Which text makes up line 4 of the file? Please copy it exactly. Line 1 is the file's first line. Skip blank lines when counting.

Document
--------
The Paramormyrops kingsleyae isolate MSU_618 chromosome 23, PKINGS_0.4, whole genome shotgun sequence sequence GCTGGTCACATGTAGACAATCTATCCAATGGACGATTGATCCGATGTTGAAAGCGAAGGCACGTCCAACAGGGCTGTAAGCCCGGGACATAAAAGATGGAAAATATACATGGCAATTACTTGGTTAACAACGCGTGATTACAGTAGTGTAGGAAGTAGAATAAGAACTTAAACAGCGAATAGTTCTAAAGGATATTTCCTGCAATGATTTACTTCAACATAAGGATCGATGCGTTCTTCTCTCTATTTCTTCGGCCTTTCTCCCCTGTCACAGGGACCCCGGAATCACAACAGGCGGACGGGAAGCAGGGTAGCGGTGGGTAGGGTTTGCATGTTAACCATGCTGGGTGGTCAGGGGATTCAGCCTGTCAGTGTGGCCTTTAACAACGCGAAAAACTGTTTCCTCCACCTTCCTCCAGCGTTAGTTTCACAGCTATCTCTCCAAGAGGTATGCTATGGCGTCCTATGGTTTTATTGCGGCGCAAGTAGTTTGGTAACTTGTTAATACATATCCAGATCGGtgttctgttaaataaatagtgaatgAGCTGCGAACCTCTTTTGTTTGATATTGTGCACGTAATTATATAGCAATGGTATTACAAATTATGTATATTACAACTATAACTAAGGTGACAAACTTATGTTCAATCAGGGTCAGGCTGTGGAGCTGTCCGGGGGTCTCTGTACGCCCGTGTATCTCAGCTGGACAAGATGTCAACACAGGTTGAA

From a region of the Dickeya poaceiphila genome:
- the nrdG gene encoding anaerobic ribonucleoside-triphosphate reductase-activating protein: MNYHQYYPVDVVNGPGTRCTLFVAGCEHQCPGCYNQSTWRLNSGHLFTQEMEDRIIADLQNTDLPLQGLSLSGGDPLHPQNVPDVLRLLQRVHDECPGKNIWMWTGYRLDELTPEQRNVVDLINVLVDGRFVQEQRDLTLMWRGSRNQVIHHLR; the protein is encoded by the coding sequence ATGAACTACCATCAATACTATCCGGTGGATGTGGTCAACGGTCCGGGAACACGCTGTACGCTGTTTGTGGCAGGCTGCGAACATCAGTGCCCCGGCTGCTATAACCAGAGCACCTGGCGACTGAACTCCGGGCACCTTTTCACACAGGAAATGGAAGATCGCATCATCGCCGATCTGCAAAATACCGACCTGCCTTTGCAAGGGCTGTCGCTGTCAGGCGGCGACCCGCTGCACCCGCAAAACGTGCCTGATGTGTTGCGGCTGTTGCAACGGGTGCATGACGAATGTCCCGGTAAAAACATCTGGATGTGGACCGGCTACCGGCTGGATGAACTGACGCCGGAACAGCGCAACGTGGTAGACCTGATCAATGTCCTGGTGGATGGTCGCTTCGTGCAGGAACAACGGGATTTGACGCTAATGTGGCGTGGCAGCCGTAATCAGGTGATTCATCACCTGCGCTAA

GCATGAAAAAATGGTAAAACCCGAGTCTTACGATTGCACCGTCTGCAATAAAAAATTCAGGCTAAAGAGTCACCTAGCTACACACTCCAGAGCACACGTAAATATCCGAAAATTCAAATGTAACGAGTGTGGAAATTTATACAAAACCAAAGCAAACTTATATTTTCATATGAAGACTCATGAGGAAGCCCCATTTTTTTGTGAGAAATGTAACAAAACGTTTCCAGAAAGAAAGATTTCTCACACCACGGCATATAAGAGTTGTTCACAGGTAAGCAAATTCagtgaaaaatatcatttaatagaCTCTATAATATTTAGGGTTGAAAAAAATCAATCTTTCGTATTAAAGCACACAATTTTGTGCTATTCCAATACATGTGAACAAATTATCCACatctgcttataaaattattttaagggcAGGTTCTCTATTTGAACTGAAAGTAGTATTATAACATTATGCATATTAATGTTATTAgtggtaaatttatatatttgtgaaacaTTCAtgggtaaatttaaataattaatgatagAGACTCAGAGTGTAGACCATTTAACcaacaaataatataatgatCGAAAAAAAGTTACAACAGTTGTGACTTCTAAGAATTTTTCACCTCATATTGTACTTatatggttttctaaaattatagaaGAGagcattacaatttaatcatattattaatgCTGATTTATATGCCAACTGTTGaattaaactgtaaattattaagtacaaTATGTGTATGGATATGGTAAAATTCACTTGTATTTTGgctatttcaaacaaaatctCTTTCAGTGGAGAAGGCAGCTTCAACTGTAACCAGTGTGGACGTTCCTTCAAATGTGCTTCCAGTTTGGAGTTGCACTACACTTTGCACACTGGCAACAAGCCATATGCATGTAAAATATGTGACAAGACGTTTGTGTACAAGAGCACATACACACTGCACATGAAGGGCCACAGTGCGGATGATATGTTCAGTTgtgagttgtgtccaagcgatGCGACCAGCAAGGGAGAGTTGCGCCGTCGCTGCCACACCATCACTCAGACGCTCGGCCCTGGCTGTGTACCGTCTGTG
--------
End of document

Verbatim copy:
GCATGAAAAAATGGTAAAACCCGAGTCTTACGATTGCACCGTCTGCAATAAAAAATTCAGGCTAAAGAGTCACCTAGCTACACACTCCAGAGCACACGTAAATATCCGAAAATTCAAATGTAACGAGTGTGGAAATTTATACAAAACCAAAGCAAACTTATATTTTCATATGAAGACTCATGAGGAAGCCCCATTTTTTTGTGAGAAATGTAACAAAACGTTTCCAGAAAGAAAGATTTCTCACACCACGGCATATAAGAGTTGTTCACAGGTAAGCAAATTCagtgaaaaatatcatttaatagaCTCTATAATATTTAGGGTTGAAAAAAATCAATCTTTCGTATTAAAGCACACAATTTTGTGCTATTCCAATACATGTGAACAAATTATCCACatctgcttataaaattattttaagggcAGGTTCTCTATTTGAACTGAAAGTAGTATTATAACATTATGCATATTAATGTTATTAgtggtaaatttatatatttgtgaaacaTTCAtgggtaaatttaaataattaatgatagAGACTCAGAGTGTAGACCATTTAACcaacaaataatataatgatCGAAAAAAAGTTACAACAGTTGTGACTTCTAAGAATTTTTCACCTCATATTGTACTTatatggttttctaaaattatagaaGAGagcattacaatttaatcatattattaatgCTGATTTATATGCCAACTGTTGaattaaactgtaaattattaagtacaaTATGTGTATGGATATGGTAAAATTCACTTGTATTTTGgctatttcaaacaaaatctCTTTCAGTGGAGAAGGCAGCTTCAACTGTAACCAGTGTGGACGTTCCTTCAAATGTGCTTCCAGTTTGGAGTTGCACTACACTTTGCACACTGGCAACAAGCCATATGCATGTAAAATATGTGACAAGACGTTTGTGTACAAGAGCACATACACACTGCACATGAAGGGCCACAGTGCGGATGATATGTTCAGTTgtgagttgtgtccaagcgatGCGACCAGCAAGGGAGAGTTGCGCCGTCGCTGCCACACCATCACTCAGACGCTCGGCCCTGGCTGTGTACCGTCTGTG